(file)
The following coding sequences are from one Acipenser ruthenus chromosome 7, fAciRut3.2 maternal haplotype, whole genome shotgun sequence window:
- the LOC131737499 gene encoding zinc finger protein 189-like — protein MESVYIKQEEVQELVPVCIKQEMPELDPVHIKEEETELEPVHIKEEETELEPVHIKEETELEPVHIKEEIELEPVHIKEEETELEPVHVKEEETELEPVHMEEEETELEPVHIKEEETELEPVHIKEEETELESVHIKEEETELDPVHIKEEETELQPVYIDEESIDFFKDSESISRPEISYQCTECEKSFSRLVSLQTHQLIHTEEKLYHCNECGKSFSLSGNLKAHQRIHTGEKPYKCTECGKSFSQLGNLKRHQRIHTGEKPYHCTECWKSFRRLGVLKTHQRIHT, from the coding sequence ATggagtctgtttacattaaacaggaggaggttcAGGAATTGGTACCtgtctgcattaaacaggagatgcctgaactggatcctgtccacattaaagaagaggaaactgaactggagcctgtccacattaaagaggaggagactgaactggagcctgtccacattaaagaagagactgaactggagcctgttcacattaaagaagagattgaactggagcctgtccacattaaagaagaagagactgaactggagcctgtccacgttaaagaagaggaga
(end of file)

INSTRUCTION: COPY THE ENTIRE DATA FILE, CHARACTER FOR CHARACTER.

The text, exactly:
The following coding sequences are from one Acipenser ruthenus chromosome 7, fAciRut3.2 maternal haplotype, whole genome shotgun sequence window:
- the LOC131737499 gene encoding zinc finger protein 189-like — protein MESVYIKQEEVQELVPVCIKQEMPELDPVHIKEEETELEPVHIKEEETELEPVHIKEETELEPVHIKEEIELEPVHIKEEETELEPVHVKEEETELEPVHMEEEETELEPVHIKEEETELEPVHIKEEETELESVHIKEEETELDPVHIKEEETELQPVYIDEESIDFFKDSESISRPEISYQCTECEKSFSRLVSLQTHQLIHTEEKLYHCNECGKSFSLSGNLKAHQRIHTGEKPYKCTECGKSFSQLGNLKRHQRIHTGEKPYHCTECWKSFRRLGVLKTHQRIHT, from the coding sequence ATggagtctgtttacattaaacaggaggaggttcAGGAATTGGTACCtgtctgcattaaacaggagatgcctgaactggatcctgtccacattaaagaagaggaaactgaactggagcctgtccacattaaagaggaggagactgaactggagcctgtccacattaaagaagagactgaactggagcctgttcacattaaagaagagattgaactggagcctgtccacattaaagaagaagagactgaactggagcctgtccacgttaaagaagaggaga